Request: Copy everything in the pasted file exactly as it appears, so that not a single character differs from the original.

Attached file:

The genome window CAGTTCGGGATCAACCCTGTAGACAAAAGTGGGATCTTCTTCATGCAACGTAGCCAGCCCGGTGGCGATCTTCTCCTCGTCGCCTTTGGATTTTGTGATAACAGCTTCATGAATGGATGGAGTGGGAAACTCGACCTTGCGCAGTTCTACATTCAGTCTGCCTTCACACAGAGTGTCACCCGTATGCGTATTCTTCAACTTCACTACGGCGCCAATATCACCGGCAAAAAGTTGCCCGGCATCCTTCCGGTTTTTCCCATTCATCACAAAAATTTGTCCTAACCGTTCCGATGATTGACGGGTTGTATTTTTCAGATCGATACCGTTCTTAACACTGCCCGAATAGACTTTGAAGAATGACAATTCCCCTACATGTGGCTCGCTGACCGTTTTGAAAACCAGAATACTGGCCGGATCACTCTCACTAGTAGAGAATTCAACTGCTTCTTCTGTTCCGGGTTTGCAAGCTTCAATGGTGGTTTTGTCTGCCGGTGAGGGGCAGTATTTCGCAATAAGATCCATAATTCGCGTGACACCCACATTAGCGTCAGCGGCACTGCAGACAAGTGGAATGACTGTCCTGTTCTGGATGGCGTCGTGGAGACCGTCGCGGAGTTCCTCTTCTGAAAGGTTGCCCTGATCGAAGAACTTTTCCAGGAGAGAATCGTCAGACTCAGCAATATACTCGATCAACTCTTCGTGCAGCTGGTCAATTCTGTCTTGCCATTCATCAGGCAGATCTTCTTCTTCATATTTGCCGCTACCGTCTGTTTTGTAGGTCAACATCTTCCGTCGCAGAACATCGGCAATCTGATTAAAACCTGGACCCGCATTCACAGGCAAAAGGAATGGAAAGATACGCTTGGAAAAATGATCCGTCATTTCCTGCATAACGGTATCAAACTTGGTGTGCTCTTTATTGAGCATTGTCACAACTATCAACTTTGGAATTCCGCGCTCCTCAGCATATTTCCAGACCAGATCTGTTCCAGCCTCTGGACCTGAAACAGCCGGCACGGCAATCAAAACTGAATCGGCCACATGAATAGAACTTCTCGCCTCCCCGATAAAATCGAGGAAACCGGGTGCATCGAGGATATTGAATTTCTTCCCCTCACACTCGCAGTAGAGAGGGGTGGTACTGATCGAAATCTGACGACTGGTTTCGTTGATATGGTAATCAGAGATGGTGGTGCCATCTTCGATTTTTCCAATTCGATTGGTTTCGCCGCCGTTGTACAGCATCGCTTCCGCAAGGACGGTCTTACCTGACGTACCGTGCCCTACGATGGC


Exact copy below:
The genome window CAGTTCGGGATCAACCCTGTAGACAAAAGTGGGATCTTCTTCATGCAACGTAGCCAGCCCGGTGGCGATCTTCTCCTCGTCGCCTTTGGATTTTGTGATAACAGCTTCATGAATGGATGGAGTGGGAAACTCGACCTTGCGCAGTTCTACATTCAGTCTGCCTTCACACAGAGTGTCACCCGTATGCGTATTCTTCAACTTCACTACGGCGCCAATATCACCGGCAAAAAGTTGCCCGGCATCCTTCCGGTTTTTCCCATTCATCACAAAAATTTGTCCTAACCGTTCCGATGATTGACGGGTTGTATTTTTCAGATCGATACCGTTCTTAACACTGCCCGAATAGACTTTGAAGAATGACAATTCCCCTACATGTGGCTCGCTGACCGTTTTGAAAACCAGAATACTGGCCGGATCACTCTCACTAGTAGAGAATTCAACTGCTTCTTCTGTTCCGGGTTTGCAAGCTTCAATGGTGGTTTTGTCTGCCGGTGAGGGGCAGTATTTCGCAATAAGATCCATAATTCGCGTGACACCCACATTAGCGTCAGCGGCACTGCAGACAAGTGGAATGACTGTCCTGTTCTGGATGGCGTCGTGGAGACCGTCGCGGAGTTCCTCTTCTGAAAGGTTGCCCTGATCGAAGAACTTTTCCAGGAGAGAATCGTCAGACTCAGCAATATACTCGATCAACTCTTCGTGCAGCTGGTCAATTCTGTCTTGCCATTCATCAGGCAGATCTTCTTCTTCATATTTGCCGCTACCGTCTGTTTTGTAGGTCAACATCTTCCGTCGCAGAACATCGGCAATCTGATTAAAACCTGGACCCGCATTCACAGGCAAAAGGAATGGAAAGATACGCTTGGAAAAATGATCCGTCATTTCCTGCATAACGGTATCAAACTTGGTGTGCTCTTTATTGAGCATTGTCACAACTATCAACTTTGGAATTCCGCGCTCCTCAGCATATTTCCAGACCAGATCTGTTCCAGCCTCTGGACCTGAAACAGCCGGCACGGCAATCAAAACTGAATCGGCCACATGAATAGAACTTCTCGCCTCCCCGATAAAATCGAGGAAACCGGGTGCATCGAGGATATTGAATTTCTTCCCCTCACACTCGCAGTAGAGAGGGGTGGTACTGATCGAAATCTGACGACTGGTTTCGTTGATATGGTAATCAGAGATGGTGGTGCCATCTTCGATTTTTCCAATTCGATTGGTTTCGCCGCCGTTGTACAGCATCGCTTCCGCAAGGACGGTCTTACCTGACGTACCGTGCCCTACGATGGC